• Best RB Corps:  Georgia Tech.  It should come as no surprise that a triple option team like Tech would land in my “Best RB Corps” spot.  The Yellow Jackets led the conference in rushing (307 yards per game) and return their six leading rushers from that squad.  The two that catalyze the option attack are QB TaQuon Marshall (1,146-17 rushing and 927-10 passing) and RB KirVonte Benson (1,073-6).
  • Coach on the Hottest Seat:  Larry Fedora, North Carolina.  Fedora has been in the news recently after his curious remarks at ACC Media Day.  Those comments were best summarized by Luke Decock in the Charlotte News-Observer: “This is all ludicrous, of course, the earnest hyperbole a little less dangerous than the willful denial.”  Even if Fedora didn’t put a target on his own back, he went 3-9 in 2017 and hasn’t won a bowl game since 2013.  The Tar Heels are also dealing with “another compliance black eye” after numerous players were suspended for selling team-issued apparel.  A winning coach could withstand most of this drama but not one who suffers another losing season.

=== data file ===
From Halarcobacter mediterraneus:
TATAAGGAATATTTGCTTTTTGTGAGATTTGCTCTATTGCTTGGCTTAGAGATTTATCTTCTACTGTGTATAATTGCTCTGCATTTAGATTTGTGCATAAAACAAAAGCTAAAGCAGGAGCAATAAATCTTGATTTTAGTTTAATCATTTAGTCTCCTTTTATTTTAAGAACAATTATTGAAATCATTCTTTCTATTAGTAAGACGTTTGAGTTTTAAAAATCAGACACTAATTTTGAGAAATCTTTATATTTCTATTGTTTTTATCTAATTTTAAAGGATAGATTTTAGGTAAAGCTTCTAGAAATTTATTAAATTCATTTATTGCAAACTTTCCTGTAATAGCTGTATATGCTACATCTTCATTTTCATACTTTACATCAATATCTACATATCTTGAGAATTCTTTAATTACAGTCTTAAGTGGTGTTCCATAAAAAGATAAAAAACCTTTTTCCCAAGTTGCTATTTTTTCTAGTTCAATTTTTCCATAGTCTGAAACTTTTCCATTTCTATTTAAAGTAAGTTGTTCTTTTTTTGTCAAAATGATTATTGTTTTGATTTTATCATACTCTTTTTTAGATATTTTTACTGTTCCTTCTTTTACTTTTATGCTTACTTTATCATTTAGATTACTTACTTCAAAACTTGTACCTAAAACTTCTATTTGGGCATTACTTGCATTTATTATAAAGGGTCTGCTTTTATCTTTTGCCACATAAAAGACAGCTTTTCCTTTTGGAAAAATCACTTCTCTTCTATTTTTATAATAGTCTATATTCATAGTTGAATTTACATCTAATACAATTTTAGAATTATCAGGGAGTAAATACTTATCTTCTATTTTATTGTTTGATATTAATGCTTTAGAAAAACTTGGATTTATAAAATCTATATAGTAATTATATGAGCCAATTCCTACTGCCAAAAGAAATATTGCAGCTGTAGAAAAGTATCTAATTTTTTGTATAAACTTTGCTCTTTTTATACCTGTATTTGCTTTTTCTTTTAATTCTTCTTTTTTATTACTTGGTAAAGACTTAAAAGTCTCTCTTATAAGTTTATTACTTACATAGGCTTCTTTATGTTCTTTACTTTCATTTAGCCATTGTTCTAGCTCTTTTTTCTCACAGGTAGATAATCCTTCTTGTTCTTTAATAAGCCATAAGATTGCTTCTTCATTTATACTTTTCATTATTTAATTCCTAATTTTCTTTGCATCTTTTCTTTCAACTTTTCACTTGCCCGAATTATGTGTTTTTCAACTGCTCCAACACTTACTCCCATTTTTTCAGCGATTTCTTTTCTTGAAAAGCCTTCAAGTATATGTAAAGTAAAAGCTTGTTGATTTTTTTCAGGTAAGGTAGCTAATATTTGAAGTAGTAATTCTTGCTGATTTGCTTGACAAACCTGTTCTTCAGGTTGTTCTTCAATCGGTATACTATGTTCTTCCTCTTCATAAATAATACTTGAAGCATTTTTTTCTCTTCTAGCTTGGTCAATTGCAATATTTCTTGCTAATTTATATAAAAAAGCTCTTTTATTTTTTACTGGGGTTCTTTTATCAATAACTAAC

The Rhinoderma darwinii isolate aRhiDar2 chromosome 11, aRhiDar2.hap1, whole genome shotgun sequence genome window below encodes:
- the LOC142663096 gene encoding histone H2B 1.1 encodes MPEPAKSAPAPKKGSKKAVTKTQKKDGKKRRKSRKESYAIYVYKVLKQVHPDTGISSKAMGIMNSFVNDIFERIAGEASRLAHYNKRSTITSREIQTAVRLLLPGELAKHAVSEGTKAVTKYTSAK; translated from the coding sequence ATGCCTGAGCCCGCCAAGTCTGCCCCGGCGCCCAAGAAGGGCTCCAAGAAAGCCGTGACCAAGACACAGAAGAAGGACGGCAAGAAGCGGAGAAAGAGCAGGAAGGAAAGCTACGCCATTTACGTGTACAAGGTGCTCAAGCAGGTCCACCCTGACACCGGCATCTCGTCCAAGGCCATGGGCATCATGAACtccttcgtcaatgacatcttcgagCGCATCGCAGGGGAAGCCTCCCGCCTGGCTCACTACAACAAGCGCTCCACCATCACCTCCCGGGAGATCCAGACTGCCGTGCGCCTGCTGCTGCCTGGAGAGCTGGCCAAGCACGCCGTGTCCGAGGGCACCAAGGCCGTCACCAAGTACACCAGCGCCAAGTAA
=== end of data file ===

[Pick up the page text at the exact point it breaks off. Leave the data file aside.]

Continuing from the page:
Teams to Watch

 Miami (10-3 in 2017)